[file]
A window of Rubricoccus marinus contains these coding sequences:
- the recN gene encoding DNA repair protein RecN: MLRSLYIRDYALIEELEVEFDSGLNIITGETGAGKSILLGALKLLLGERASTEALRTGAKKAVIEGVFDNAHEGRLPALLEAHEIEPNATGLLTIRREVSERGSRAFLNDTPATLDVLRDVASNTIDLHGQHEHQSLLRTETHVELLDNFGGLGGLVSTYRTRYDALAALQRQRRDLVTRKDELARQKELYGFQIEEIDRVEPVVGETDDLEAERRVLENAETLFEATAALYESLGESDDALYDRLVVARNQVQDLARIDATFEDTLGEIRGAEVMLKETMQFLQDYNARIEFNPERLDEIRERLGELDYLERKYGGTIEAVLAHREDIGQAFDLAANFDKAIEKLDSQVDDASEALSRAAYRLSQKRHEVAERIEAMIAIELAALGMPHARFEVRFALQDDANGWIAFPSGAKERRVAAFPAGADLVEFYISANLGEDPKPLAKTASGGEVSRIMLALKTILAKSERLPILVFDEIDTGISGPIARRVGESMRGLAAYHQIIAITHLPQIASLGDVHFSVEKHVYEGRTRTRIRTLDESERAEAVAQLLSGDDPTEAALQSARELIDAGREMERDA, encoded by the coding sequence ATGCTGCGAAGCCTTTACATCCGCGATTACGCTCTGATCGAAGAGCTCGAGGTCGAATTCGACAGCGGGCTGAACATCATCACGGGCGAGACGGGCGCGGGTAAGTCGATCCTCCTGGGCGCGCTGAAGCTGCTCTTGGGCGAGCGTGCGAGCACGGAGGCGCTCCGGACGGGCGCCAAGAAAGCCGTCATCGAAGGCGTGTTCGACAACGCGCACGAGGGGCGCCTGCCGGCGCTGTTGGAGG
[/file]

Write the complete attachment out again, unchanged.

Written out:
A window of Rubricoccus marinus contains these coding sequences:
- the recN gene encoding DNA repair protein RecN: MLRSLYIRDYALIEELEVEFDSGLNIITGETGAGKSILLGALKLLLGERASTEALRTGAKKAVIEGVFDNAHEGRLPALLEAHEIEPNATGLLTIRREVSERGSRAFLNDTPATLDVLRDVASNTIDLHGQHEHQSLLRTETHVELLDNFGGLGGLVSTYRTRYDALAALQRQRRDLVTRKDELARQKELYGFQIEEIDRVEPVVGETDDLEAERRVLENAETLFEATAALYESLGESDDALYDRLVVARNQVQDLARIDATFEDTLGEIRGAEVMLKETMQFLQDYNARIEFNPERLDEIRERLGELDYLERKYGGTIEAVLAHREDIGQAFDLAANFDKAIEKLDSQVDDASEALSRAAYRLSQKRHEVAERIEAMIAIELAALGMPHARFEVRFALQDDANGWIAFPSGAKERRVAAFPAGADLVEFYISANLGEDPKPLAKTASGGEVSRIMLALKTILAKSERLPILVFDEIDTGISGPIARRVGESMRGLAAYHQIIAITHLPQIASLGDVHFSVEKHVYEGRTRTRIRTLDESERAEAVAQLLSGDDPTEAALQSARELIDAGREMERDA, encoded by the coding sequence ATGCTGCGAAGCCTTTACATCCGCGATTACGCTCTGATCGAAGAGCTCGAGGTCGAATTCGACAGCGGGCTGAACATCATCACGGGCGAGACGGGCGCGGGTAAGTCGATCCTCCTGGGCGCGCTGAAGCTGCTCTTGGGCGAGCGTGCGAGCACGGAGGCGCTCCGGACGGGCGCCAAGAAAGCCGTCATCGAAGGCGTGTTCGACAACGCGCACGAGGGGCGCCTGCCGGCGCTGTTGGAGG